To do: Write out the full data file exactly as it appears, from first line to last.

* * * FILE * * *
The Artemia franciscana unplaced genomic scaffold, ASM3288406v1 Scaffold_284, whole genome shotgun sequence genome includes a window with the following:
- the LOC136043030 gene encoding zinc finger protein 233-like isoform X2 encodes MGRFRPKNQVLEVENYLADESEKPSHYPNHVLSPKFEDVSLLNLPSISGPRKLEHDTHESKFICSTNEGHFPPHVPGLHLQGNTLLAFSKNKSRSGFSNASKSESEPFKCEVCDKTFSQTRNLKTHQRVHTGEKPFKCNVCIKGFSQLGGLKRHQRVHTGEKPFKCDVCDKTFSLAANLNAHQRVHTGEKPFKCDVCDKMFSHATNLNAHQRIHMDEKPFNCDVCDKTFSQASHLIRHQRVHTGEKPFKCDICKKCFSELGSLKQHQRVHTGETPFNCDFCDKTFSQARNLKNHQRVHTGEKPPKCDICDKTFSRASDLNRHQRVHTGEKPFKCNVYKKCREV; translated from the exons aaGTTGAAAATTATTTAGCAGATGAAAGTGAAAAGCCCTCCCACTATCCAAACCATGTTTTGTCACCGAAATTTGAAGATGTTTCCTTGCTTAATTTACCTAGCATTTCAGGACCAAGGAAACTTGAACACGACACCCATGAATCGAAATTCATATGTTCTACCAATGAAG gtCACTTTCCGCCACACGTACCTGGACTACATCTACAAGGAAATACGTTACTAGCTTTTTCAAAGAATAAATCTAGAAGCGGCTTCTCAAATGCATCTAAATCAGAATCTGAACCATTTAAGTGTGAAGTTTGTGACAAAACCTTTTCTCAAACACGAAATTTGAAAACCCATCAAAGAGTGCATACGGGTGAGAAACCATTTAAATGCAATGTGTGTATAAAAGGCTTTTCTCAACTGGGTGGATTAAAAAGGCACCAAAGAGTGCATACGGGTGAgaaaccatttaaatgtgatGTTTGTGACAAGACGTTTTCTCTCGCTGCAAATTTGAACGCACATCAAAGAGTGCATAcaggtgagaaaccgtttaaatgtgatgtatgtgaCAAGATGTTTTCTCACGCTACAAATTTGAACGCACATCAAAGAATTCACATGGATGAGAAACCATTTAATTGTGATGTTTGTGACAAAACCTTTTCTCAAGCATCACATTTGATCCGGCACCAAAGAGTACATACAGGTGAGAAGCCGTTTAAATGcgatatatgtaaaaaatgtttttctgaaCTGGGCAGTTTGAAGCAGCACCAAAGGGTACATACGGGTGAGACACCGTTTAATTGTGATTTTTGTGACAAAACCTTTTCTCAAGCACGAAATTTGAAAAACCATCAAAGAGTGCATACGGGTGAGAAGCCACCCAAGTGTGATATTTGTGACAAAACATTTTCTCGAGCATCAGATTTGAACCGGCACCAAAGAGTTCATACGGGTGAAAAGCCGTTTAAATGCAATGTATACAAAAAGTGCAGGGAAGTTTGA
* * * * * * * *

The Artemia franciscana unplaced genomic scaffold, ASM3288406v1 Scaffold_284, whole genome shotgun sequence genome includes a window with the following:
- the LOC136043030 gene encoding zinc finger protein 233-like isoform X2 encodes MGRFRPKNQVLEVENYLADESEKPSHYPNHVLSPKFEDVSLLNLPSISGPRKLEHDTHESKFICSTNEGHFPPHVPGLHLQGNTLLAFSKNKSRSGFSNASKSESEPFKCEVCDKTFSQTRNLKTHQRVHTGEKPFKCNVCIKGFSQLGGLKRHQRVHTGEKPFKCDVCDKTFSLAANLNAHQRVHTGEKPFKCDVCDKMFSHATNLNAHQRIHMDEKPFNCDVCDKTFSQASHLIRHQRVHTGEKPFKCDICKKCFSELGSLKQHQRVHTGETPFNCDFCDKTFSQARNLKNHQRVHTGEKPPKCDICDKTFSRASDLNRHQRVHTGEKPFKCNVYKKCREV; translated from the exons aaGTTGAAAATTATTTAGCAGATGAAAGTGAAAAGCCCTCCCACTATCCAAACCATGTTTTGTCACCGAAATTTGAAGATGTTTCCTTGCTTAATTTACCTAGCATTTCAGGACCAAGGAAACTTGAACACGACACCCATGAATCGAAATTCATATGTTCTACCAATGAAG gtCACTTTCCGCCACACGTACCTGGACTACATCTACAAGGAAATACGTTACTAGCTTTTTCAAAGAATAAATCTAGAAGCGGCTTCTCAAATGCATCTAAATCAGAATCTGAACCATTTAAGTGTGAAGTTTGTGACAAAACCTTTTCTCAAACACGAAATTTGAAAACCCATCAAAGAGTGCATACGGGTGAGAAACCATTTAAATGCAATGTGTGTATAAAAGGCTTTTCTCAACTGGGTGGATTAAAAAGGCACCAAAGAGTGCATACGGGTGAgaaaccatttaaatgtgatGTTTGTGACAAGACGTTTTCTCTCGCTGCAAATTTGAACGCACATCAAAGAGTGCATAcaggtgagaaaccgtttaaatgtgatgtatgtgaCAAGATGTTTTCTCACGCTACAAATTTGAACGCACATCAAAGAATTCACATGGATGAGAAACCATTTAATTGTGATGTTTGTGACAAAACCTTTTCTCAAGCATCACATTTGATCCGGCACCAAAGAGTACATACAGGTGAGAAGCCGTTTAAATGcgatatatgtaaaaaatgtttttctgaaCTGGGCAGTTTGAAGCAGCACCAAAGGGTACATACGGGTGAGACACCGTTTAATTGTGATTTTTGTGACAAAACCTTTTCTCAAGCACGAAATTTGAAAAACCATCAAAGAGTGCATACGGGTGAGAAGCCACCCAAGTGTGATATTTGTGACAAAACATTTTCTCGAGCATCAGATTTGAACCGGCACCAAAGAGTTCATACGGGTGAAAAGCCGTTTAAATGCAATGTATACAAAAAGTGCAGGGAAGTTTGA